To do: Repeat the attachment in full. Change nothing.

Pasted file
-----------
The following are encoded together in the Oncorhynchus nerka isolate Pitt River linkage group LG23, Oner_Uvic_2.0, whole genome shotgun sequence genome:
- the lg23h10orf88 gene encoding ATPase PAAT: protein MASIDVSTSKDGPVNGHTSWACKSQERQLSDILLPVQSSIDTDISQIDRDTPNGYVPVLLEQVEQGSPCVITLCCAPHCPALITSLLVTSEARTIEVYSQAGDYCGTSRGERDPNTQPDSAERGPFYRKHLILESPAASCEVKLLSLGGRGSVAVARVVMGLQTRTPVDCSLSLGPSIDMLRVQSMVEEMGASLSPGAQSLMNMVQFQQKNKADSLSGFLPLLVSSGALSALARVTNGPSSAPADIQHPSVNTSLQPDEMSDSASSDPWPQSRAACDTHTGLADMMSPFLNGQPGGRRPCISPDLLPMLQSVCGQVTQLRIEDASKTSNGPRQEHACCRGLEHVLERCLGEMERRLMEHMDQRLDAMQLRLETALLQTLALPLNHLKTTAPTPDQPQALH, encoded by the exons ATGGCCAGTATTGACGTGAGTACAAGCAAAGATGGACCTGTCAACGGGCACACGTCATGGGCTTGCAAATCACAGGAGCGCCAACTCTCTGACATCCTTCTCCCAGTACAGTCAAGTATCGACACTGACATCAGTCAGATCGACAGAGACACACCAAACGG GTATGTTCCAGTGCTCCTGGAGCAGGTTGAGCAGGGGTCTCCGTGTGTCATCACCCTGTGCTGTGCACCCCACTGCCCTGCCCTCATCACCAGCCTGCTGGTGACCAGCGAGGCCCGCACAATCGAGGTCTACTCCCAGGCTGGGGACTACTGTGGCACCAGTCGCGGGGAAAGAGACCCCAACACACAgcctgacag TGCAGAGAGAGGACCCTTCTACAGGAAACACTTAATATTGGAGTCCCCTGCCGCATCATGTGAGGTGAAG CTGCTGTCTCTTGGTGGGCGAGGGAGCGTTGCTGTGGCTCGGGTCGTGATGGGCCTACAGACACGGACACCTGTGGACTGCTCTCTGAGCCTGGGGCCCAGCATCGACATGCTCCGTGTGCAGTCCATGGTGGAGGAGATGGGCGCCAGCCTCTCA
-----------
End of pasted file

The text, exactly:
The following are encoded together in the Oncorhynchus nerka isolate Pitt River linkage group LG23, Oner_Uvic_2.0, whole genome shotgun sequence genome:
- the lg23h10orf88 gene encoding ATPase PAAT: protein MASIDVSTSKDGPVNGHTSWACKSQERQLSDILLPVQSSIDTDISQIDRDTPNGYVPVLLEQVEQGSPCVITLCCAPHCPALITSLLVTSEARTIEVYSQAGDYCGTSRGERDPNTQPDSAERGPFYRKHLILESPAASCEVKLLSLGGRGSVAVARVVMGLQTRTPVDCSLSLGPSIDMLRVQSMVEEMGASLSPGAQSLMNMVQFQQKNKADSLSGFLPLLVSSGALSALARVTNGPSSAPADIQHPSVNTSLQPDEMSDSASSDPWPQSRAACDTHTGLADMMSPFLNGQPGGRRPCISPDLLPMLQSVCGQVTQLRIEDASKTSNGPRQEHACCRGLEHVLERCLGEMERRLMEHMDQRLDAMQLRLETALLQTLALPLNHLKTTAPTPDQPQALH, encoded by the exons ATGGCCAGTATTGACGTGAGTACAAGCAAAGATGGACCTGTCAACGGGCACACGTCATGGGCTTGCAAATCACAGGAGCGCCAACTCTCTGACATCCTTCTCCCAGTACAGTCAAGTATCGACACTGACATCAGTCAGATCGACAGAGACACACCAAACGG GTATGTTCCAGTGCTCCTGGAGCAGGTTGAGCAGGGGTCTCCGTGTGTCATCACCCTGTGCTGTGCACCCCACTGCCCTGCCCTCATCACCAGCCTGCTGGTGACCAGCGAGGCCCGCACAATCGAGGTCTACTCCCAGGCTGGGGACTACTGTGGCACCAGTCGCGGGGAAAGAGACCCCAACACACAgcctgacag TGCAGAGAGAGGACCCTTCTACAGGAAACACTTAATATTGGAGTCCCCTGCCGCATCATGTGAGGTGAAG CTGCTGTCTCTTGGTGGGCGAGGGAGCGTTGCTGTGGCTCGGGTCGTGATGGGCCTACAGACACGGACACCTGTGGACTGCTCTCTGAGCCTGGGGCCCAGCATCGACATGCTCCGTGTGCAGTCCATGGTGGAGGAGATGGGCGCCAGCCTCTCA